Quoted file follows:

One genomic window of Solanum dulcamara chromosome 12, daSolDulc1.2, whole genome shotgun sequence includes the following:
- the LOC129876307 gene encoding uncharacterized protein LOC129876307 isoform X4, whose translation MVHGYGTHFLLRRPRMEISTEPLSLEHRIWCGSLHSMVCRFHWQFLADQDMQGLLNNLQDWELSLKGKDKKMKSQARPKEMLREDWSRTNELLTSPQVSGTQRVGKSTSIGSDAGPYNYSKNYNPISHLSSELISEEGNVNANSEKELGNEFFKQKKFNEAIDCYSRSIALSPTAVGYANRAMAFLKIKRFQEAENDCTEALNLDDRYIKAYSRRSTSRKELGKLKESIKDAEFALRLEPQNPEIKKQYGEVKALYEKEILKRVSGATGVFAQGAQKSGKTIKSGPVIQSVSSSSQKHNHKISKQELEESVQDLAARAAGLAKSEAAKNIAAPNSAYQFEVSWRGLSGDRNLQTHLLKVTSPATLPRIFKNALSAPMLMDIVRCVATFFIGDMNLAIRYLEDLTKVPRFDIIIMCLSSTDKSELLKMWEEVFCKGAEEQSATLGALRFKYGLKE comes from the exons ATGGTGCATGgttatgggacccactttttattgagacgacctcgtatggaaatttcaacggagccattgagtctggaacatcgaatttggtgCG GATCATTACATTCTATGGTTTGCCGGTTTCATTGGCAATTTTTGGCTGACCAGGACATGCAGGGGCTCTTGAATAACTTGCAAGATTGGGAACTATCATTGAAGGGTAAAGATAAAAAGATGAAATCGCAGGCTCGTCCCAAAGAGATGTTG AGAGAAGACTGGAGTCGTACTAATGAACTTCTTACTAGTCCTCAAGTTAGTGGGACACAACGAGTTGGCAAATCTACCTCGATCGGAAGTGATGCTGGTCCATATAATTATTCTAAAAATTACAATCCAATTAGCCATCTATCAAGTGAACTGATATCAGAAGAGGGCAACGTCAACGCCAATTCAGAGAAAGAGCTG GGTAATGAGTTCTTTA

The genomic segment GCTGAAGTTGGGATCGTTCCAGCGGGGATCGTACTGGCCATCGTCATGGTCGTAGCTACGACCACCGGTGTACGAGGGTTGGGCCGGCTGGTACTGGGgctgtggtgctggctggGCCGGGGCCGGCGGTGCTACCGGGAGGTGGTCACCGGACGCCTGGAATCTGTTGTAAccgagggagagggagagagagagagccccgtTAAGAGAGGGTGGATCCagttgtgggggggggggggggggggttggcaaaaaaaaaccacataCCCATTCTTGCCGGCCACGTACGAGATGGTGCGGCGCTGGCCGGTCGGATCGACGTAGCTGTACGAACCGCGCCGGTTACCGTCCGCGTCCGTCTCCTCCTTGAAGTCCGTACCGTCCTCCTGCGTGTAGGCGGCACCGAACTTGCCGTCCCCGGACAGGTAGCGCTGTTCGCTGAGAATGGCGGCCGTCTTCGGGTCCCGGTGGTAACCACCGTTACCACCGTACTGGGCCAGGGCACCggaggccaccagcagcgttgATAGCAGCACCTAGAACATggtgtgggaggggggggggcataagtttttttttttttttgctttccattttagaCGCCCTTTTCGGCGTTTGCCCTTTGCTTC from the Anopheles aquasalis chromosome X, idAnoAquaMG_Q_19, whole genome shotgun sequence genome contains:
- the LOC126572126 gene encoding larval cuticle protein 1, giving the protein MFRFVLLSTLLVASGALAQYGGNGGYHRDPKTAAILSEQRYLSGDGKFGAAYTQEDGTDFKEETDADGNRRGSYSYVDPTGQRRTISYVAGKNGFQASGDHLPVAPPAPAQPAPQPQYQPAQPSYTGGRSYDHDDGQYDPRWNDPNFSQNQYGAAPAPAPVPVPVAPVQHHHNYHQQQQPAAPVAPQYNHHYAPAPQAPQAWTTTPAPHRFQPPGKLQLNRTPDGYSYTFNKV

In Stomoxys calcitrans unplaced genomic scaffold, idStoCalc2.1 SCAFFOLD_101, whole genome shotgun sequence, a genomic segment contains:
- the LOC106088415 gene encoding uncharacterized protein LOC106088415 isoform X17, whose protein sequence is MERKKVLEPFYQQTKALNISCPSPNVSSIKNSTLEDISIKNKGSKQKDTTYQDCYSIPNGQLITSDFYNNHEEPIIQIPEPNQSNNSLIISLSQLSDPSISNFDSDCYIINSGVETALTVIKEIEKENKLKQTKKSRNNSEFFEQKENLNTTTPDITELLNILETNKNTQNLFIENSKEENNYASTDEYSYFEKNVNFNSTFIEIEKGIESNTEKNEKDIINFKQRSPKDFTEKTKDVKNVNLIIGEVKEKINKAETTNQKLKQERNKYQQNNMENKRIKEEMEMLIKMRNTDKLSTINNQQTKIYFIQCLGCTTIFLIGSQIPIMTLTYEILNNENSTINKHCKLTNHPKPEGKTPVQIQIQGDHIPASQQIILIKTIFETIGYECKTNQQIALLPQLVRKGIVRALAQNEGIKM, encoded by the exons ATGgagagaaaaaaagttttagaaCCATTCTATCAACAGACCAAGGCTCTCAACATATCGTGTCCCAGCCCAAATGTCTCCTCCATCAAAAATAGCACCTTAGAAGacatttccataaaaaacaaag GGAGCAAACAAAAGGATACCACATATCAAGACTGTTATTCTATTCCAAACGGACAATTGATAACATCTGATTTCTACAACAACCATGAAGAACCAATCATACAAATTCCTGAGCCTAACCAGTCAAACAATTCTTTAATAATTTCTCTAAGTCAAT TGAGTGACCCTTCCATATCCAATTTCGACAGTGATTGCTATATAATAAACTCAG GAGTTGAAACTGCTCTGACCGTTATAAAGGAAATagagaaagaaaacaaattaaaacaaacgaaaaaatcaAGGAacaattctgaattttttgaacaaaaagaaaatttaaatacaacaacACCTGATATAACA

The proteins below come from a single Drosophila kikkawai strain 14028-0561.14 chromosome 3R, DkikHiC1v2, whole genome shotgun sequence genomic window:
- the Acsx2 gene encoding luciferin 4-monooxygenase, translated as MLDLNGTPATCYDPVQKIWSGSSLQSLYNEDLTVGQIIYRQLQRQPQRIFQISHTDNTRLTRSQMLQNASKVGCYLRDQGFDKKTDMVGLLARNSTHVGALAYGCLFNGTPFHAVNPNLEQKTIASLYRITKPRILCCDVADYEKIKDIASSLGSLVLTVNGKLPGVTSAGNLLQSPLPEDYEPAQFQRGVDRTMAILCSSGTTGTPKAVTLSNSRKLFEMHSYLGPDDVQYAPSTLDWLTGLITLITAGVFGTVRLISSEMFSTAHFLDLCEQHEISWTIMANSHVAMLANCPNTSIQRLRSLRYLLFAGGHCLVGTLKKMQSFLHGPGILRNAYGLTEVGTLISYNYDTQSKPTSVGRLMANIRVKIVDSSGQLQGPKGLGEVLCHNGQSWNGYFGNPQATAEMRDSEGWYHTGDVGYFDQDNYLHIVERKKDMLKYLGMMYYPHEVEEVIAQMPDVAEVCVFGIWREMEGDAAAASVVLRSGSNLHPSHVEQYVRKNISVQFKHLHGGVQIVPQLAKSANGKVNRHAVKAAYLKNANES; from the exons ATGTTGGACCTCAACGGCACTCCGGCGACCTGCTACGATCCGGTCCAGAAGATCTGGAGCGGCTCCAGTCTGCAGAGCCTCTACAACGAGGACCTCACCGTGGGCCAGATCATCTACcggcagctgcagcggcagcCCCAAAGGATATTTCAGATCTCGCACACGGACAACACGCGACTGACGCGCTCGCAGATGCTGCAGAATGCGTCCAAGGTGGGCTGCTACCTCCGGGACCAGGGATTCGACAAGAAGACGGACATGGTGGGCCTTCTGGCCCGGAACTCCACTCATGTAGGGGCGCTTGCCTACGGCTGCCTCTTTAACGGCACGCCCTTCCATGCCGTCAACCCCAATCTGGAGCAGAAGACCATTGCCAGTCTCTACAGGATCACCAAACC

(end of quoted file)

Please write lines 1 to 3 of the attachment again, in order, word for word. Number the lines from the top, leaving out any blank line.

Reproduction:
One genomic window of Solanum dulcamara chromosome 12, daSolDulc1.2, whole genome shotgun sequence includes the following:
- the LOC129876307 gene encoding uncharacterized protein LOC129876307 isoform X4, whose translation MVHGYGTHFLLRRPRMEISTEPLSLEHRIWCGSLHSMVCRFHWQFLADQDMQGLLNNLQDWELSLKGKDKKMKSQARPKEMLREDWSRTNELLTSPQVSGTQRVGKSTSIGSDAGPYNYSKNYNPISHLSSELISEEGNVNANSEKELGNEFFKQKKFNEAIDCYSRSIALSPTAVGYANRAMAFLKIKRFQEAENDCTEALNLDDRYIKAYSRRSTSRKELGKLKESIKDAEFALRLEPQNPEIKKQYGEVKALYEKEILKRVSGATGVFAQGAQKSGKTIKSGPVIQSVSSSSQKHNHKISKQELEESVQDLAARAAGLAKSEAAKNIAAPNSAYQFEVSWRGLSGDRNLQTHLLKVTSPATLPRIFKNALSAPMLMDIVRCVATFFIGDMNLAIRYLEDLTKVPRFDIIIMCLSSTDKSELLKMWEEVFCKGAEEQSATLGALRFKYGLKE comes from the exons ATGGTGCATGgttatgggacccactttttattgagacgacctcgtatggaaatttcaacggagccattgagtctggaacatcgaatttggtgCG GATCATTACATTCTATGGTTTGCCGGTTTCATTGGCAATTTTTGGCTGACCAGGACATGCAGGGGCTCTTGAATAACTTGCAAGATTGGGAACTATCATTGAAGGGTAAAGATAAAAAGATGAAATCGCAGGCTCGTCCCAAAGAGATGTTG AGAGAAGACTGGAGTCGTACTAATGAACTTCTTACTAGTCCTCAAGTTAGTGGGACACAACGAGTTGGCAAATCTACCTCGATCGGAAGTGATGCTGGTCCATATAATTATTCTAAAAATTACAATCCAATTAGCCATCTATCAAGTGAACTGATATCAGAAGAGGGCAACGTCAACGCCAATTCAGAGAAAGAGCTG GGTAATGAGTTCTTTA

The genomic segment GCTGAAGTTGGGATCGTTCCAGCGGGGATCGTACTGGCCATCGTCATGGTCGTAGCTACGACCACCGGTGTACGAGGGTTGGGCCGGCTGGTACTGGGgctgtggtgctggctggGCCGGGGCCGGCGGTGCTACCGGGAGGTGGTCACCGGACGCCTGGAATCTGTTGTAAccgagggagagggagagagagagagccccgtTAAGAGAGGGTGGATCCagttgtgggggggggggggggggggttggcaaaaaaaaaccacataCCCATTCTTGCCGGCCACGTACGAGATGGTGCGGCGCTGGCCGGTCGGATCGACGTAGCTGTACGAACCGCGCCGGTTACCGTCCGCGTCCGTCTCCTCCTTGAAGTCCGTACCGTCCTCCTGCGTGTAGGCGGCACCGAACTTGCCGTCCCCGGACAGGTAGCGCTGTTCGCTGAGAATGGCGGCCGTCTTCGGGTCCCGGTGGTAACCACCGTTACCACCGTACTGGGCCAGGGCACCggaggccaccagcagcgttgATAGCAGCACCTAGAACATggtgtgggaggggggggggcataagtttttttttttttttgctttccattttagaCGCCCTTTTCGGCGTTTGCCCTTTGCTTC from the Anopheles aquasalis chromosome X, idAnoAquaMG_Q_19, whole genome shotgun sequence genome contains: